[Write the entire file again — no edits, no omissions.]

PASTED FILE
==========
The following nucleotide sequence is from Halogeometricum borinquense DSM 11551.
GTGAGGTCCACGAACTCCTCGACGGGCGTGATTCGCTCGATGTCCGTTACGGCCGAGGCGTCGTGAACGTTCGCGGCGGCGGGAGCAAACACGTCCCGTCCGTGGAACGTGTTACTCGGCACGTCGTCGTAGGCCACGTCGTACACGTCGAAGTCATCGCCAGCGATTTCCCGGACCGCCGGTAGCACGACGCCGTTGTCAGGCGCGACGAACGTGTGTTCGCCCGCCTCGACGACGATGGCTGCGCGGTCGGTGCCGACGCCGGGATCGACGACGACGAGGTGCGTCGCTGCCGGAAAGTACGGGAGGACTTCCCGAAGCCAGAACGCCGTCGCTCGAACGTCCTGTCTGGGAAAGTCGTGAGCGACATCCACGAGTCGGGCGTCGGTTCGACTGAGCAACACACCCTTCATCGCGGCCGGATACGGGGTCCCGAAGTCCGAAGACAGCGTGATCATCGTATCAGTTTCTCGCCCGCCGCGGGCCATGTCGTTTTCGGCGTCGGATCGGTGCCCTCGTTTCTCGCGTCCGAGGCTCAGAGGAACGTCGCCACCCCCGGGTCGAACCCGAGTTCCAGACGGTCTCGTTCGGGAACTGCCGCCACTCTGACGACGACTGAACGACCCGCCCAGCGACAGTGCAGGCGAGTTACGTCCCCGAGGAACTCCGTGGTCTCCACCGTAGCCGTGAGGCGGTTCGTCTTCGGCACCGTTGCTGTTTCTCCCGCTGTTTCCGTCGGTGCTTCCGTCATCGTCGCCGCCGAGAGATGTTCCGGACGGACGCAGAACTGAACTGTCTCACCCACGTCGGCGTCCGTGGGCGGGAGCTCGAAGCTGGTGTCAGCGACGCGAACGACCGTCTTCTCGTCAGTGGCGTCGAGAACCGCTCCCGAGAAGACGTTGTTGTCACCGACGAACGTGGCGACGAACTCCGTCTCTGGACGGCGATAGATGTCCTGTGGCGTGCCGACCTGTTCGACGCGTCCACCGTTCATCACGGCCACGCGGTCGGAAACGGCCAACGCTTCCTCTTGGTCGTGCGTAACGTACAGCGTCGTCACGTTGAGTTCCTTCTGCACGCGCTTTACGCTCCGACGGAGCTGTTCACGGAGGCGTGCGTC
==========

The following nucleotide sequence is from Halogeometricum borinquense DSM 11551.
GTGAGGTCCACGAACTCCTCGACGGGCGTGATTCGCTCGATGTCCGTTACGGCCGAGGCGTCGTGAACGTTCGCGGCGGCGGGAGCAAACACGTCCCGTCCGTGGAACGTGTTACTCGGCACGTCGTCGTAGGCCACGTCGTACACGTCGAAGTCATCGCCAGCGATTTCCCGGACCGCCGGTAGCACGACGCCGTTGTCAGGCGCGACGAACGTGTGTTCGCCCGCCTCGACGACGATGGCTGCGCGGTCGGTGCCGACGCCGGGATCGACGACGACGAGGTGCGTCGCTGCCGGAAAGTACGGGAGGACTTCCCGAAGCCAGAACGCCGTCGCTCGAACGTCCTGTCTGGGAAAGTCGTGAGCGACATCCACGAGTCGGGCGTCGGTTCGACTGAGCAACACACCCTTCATCGCGGCCGGATACGGGGTCCCGAAGTCCGAAGACAGCGTGATCATCGTATCAGTTTCTCGCCCGCCGCGGGCCATGTCGTTTTCGGCGTCGGATCGGTGCCCTCGTTTCTCGCGTCCGAGGCTCAGAGGAACGTCGCCACCCCCGGGTCGAACCCGAGTTCCAGACGGTCTCGTTCGGGAACTGCCGCCACTCTGACGACGACTGAACGACCCGCCCAGCGACAGTGCAGGCGAGTTACGTCCCCGAGGAACTCCGTGGTCTCCACCGTAGCCGTGAGGCGGTTCGTCTTCGGCACCGTTGCTGTTTCTCCCGCTGTTTCCGTCGGTGCTTCCGTCATCGTCGCCGCCGAGAGATGTTCCGGACGGACGCAGAACTGAACTGTCTCACCCACGTCGGCGTCCGTGGGCGGGAGCTCGAAGCTGGTGTCAGCGACGCGAACGACCGTCTTCTCGTCAGTGGCGTCGAGAACCGCTCCCGAGAAGACGTTGTTGTCACCGACGAACGTGGCGACGAACTCCGTCTCTGGACGGCGATAGATGTCCTGTGGCGTGCCGACCTGTTCGACGCGTCCACCGTTCATCACGGCCACGCGGTCGGAAACGGCCAACGCTTCCTCTTGGTCGTGCGTAACGTACAGCGTCGTCACGTTGAGTTCCTTCTGCACGCGCTTTACGCTCCGACGGAGCTGTTCACGGAGGCGTGCGTC